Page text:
Tuesday’s decision by the Maine Public Utilities Commission to further review the terms of the power-contract for the Maine Aqua Ventus wind farm comes as offshore wind energy, refined for decades in Europe, is poised to become a major new industry in the United States. Policies by state governments from Massachusetts to Virginia are attracting billions of dollars in global investment to the East Coast.

Nearly 10 years ago, Maine aspired to be a leader in ocean energy by passing legislation that set ambitious goals for wind power. But those priorities shifted after 2010 with the election of Republican Gov. Paul LePage, a strident critic of the above-market costs that have underpinned many major renewable energy projects.

Since then, the center of gravity – and the potential for jobs and investment – has formed in southern New England.

Massachusetts has led the transition, ordering its utilities to purchase 1,600 megawatts of offshore wind by 2027, equal to 10 percent to 15 percent of the state’s annual electricity consumption. Officials there announced last month that Danish energy investor Copenhagen Infrastructure Partners and Avangrid Renewables, part of the Spanish company that owns Central Maine Power, had been selected to build the country’s first large-scale offshore wind project. Vineyard Wind would put 100 or so turbines a dozen miles off Martha’s Vineyard. It would be rated at 800 megawatts, the amount of energy used by 400,000 homes.

The Massachusetts Clean Energy Center has estimated that offshore wind could create up to 9,850 jobs over the next decade and generate $2.1 billion in spending. Much of the activity likely will be centered in New Bedford, where the state has invested millions of dollars to prepare the fishing port as a regional hub to deploy turbines and service wind farms.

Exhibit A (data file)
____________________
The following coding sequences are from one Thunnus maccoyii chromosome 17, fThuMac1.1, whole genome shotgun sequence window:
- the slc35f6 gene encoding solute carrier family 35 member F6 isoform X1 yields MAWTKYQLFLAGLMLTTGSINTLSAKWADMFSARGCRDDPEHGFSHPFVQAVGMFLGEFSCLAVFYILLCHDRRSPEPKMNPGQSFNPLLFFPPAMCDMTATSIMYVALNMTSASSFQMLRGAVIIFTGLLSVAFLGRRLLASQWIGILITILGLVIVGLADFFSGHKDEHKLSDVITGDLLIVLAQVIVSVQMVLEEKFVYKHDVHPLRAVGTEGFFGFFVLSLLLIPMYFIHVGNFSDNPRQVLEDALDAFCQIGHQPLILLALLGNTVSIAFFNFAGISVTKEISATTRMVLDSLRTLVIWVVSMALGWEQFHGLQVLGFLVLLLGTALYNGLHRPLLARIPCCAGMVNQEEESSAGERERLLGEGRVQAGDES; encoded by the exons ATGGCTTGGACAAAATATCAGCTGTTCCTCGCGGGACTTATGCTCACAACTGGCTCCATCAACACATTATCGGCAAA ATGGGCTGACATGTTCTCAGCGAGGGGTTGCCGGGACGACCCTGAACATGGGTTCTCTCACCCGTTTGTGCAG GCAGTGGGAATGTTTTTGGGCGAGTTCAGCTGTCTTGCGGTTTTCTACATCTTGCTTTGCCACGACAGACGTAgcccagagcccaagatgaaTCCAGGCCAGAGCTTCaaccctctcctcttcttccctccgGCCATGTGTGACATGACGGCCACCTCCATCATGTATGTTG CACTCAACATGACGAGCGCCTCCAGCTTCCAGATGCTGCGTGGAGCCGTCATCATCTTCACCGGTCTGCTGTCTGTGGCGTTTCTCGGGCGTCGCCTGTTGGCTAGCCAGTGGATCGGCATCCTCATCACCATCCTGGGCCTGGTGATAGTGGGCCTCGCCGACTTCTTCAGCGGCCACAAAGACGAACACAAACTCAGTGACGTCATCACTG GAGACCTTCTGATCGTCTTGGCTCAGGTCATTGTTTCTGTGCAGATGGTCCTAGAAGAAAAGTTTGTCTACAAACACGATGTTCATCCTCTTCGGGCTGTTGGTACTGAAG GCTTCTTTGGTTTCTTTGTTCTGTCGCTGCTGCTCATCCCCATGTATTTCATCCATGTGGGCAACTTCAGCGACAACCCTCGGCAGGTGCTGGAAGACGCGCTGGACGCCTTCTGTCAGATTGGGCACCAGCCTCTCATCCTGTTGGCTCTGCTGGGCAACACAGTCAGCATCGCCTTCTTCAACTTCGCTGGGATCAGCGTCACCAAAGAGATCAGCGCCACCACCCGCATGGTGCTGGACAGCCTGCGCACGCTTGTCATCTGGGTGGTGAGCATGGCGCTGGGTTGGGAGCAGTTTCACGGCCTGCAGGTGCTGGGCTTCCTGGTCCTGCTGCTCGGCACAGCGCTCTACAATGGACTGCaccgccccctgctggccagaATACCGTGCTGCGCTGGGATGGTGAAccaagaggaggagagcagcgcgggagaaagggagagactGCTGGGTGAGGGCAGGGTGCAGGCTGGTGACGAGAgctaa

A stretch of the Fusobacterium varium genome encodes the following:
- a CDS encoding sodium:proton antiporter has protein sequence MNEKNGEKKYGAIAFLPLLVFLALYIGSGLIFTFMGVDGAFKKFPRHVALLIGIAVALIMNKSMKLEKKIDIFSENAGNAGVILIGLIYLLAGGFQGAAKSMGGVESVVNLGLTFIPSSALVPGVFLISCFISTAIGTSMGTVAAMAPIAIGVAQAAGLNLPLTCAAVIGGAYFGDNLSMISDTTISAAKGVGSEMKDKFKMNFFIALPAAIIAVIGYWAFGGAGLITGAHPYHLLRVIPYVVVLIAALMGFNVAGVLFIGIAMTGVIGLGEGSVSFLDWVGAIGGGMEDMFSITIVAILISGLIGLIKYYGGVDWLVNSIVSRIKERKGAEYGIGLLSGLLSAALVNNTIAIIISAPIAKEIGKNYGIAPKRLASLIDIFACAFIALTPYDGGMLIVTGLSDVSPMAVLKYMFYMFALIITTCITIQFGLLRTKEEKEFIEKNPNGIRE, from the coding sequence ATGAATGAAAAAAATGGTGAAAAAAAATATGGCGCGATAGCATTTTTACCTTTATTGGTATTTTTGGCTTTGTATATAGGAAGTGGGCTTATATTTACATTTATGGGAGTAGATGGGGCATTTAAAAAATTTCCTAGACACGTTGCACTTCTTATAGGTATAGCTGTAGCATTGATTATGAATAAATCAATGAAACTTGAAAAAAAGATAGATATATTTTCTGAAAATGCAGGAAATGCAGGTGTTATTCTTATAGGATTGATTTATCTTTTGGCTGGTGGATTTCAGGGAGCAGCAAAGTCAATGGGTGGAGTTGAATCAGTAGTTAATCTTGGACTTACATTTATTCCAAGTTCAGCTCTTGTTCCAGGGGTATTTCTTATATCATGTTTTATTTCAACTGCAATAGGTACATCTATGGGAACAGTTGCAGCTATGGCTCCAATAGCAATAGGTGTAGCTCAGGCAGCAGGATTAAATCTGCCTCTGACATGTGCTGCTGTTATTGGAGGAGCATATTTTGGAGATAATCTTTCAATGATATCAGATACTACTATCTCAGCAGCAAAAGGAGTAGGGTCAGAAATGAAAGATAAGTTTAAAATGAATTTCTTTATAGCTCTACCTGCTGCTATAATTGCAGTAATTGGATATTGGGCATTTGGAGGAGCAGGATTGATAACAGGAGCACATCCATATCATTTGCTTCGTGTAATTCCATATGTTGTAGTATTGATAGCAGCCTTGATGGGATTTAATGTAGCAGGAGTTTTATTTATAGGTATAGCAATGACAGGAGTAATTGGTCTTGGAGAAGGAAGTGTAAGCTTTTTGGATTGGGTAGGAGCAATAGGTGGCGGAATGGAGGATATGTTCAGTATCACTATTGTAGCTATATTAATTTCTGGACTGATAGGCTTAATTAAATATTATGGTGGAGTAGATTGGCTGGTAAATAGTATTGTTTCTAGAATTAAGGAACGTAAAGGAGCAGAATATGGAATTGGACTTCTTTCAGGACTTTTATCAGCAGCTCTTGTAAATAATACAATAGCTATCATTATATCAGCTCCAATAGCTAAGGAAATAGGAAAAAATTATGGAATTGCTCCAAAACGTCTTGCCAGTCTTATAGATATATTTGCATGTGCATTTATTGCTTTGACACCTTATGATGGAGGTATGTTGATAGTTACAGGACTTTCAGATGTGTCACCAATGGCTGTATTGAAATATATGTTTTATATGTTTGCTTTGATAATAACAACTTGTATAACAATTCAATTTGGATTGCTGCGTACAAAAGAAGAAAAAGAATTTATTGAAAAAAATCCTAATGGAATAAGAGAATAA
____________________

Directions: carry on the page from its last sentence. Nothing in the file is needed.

Also last month, neighboring Rhode Island announced it had picked a 400-megawatt project called Revolution Wind. The developer, Deepwater Wind, had built a demonstration-scale project off Block Island in 2015.

While the price of power from these projects is still being negotiated with utilities, developers and supporters say consumers will save money over time, as bigger turbines produce more power at lower costs. Vineyard Wind estimates the savings at $3.7 billion over its 20-year contract. Bryan Martin, Deepwater’s chairman, last week told Bloomberg the price of new wind projects will be able to compete with natural gas in New England, although experts point out that wind farms can’t reliably produce power all the time.

These projects involve conventional offshore wind towers, like the ones in Europe, set in the shallow seabed of the Continental Shelf. Beyond that lies the promise of anchoring floating platforms in deeper water – out of sight of coastal residents – where wind speeds are more consistent and the power potential is greater.

That’s the market Maine Aqua Ventus is targeting.

In 2013, Cianbro Corp. built a one-eighth-scale hull prototype, which was tested off Castine. The state’s largest construction company and a partner in Maine Aqua Ventus, Cianbro wants to fabricate full-scale hulls at its riverside facility in Hampden. Supporters say building the floating platforms and towing them to wind farm sites around the country or overseas can launch a new work sector in Maine.

Floating technologies are being tested and proposed around the world, including in California.

In April, the Redwood Coast Energy Authority selected a consortium of companies to develop a floating offshore wind farm off the coast of Humboldt County.

The planned 100-150 megawatt floating offshore wind farm would be 20 miles off the coast of Eureka, California. The partners include Principle Power, which in 2011 deployed a 2-megawatt prototype off Portugal called WindFloat, a test that was similar in some ways to UMaine’s demonstration off Castine. Also working on the project is EDP Renewables, a Portuguese energy company and the world’s fourth-largest wind energy producer.

Last year, a Norwegian company that wanted to build a demonstration floating wind farm off the Maine coast, but was rebuffed by LePage, began operating a 30-megawatt project off Scotland. Hywind Scotland has the capacity to power 20,000 homes.

Tux Turkel can be contacted at 791-6462 or at:

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